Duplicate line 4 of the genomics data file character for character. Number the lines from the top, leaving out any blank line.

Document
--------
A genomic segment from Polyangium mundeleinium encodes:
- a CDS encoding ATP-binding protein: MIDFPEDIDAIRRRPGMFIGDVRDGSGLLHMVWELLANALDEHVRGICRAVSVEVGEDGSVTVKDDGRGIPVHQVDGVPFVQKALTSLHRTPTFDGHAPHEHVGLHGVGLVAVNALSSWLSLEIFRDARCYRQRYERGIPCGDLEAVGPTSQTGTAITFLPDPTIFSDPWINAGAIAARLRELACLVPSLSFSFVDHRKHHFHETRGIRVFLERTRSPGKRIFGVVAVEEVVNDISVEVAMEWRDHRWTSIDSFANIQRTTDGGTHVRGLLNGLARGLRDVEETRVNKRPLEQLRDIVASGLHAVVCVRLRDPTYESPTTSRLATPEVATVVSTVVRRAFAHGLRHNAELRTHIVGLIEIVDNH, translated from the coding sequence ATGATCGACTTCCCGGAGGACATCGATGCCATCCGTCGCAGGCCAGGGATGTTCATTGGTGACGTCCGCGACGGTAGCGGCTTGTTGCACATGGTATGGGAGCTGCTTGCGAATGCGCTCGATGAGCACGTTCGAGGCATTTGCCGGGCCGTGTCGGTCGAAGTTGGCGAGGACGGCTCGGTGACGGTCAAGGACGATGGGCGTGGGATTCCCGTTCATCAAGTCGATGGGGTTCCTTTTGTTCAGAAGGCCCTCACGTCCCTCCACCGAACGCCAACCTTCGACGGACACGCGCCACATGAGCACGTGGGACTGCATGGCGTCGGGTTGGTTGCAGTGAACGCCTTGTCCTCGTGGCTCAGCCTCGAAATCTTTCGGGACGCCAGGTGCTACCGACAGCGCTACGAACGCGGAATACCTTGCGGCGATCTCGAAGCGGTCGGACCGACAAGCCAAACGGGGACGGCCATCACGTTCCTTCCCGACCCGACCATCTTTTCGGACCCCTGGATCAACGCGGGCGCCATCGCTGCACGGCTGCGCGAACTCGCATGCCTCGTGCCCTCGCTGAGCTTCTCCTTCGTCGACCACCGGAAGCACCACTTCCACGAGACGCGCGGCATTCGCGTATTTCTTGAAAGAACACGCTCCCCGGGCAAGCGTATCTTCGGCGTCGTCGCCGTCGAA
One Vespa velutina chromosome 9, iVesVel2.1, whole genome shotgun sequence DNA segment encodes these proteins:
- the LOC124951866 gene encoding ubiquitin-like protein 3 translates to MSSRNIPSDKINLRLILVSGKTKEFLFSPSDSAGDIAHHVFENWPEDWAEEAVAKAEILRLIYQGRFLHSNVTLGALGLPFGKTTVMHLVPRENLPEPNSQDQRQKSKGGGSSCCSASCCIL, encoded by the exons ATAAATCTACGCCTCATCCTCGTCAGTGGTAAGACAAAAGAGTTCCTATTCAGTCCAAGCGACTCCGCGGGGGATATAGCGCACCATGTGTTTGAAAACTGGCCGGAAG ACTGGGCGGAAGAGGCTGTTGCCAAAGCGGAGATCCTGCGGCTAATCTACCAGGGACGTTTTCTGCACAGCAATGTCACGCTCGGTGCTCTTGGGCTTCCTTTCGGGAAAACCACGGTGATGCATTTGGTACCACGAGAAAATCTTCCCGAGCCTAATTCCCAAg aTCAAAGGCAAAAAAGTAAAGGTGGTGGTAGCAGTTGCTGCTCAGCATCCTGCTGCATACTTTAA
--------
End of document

- the LOC124951866 gene encoding ubiquitin-like protein 3 translates to MSSRNIPSDKINLRLILVSGKTKEFLFSPSDSAGDIAHHVFENWPEDWAEEAVAKAEILRLIYQGRFLHSNVTLGALGLPFGKTTVMHLVPRENLPEPNSQDQRQKSKGGGSSCCSASCCIL, encoded by the exons ATAAATCTACGCCTCATCCTCGTCAGTGGTAAGACAAAAGAGTTCCTATTCAGTCCAAGCGACTCCGCGGGGGATATAGCGCACCATGTGTTTGAAAACTGGCCGGAAG ACTGGGCGGAAGAGGCTGTTGCCAAAGCGGAGATCCTGCGGCTAATCTACCAGGGACGTTTTCTGCACAGCAATGTCACGCTCGGTGCTCTTGGGCTTCCTTTCGGGAAAACCACGGTGATGCATTTGGTACCACGAGAAAATCTTCCCGAGCCTAATTCCCAAg aTCAAAGGCAAAAAAGTAAAGGTGGTGGTAGCAGTTGCTGCTCAGCATCCTGCTGCATACTTTAA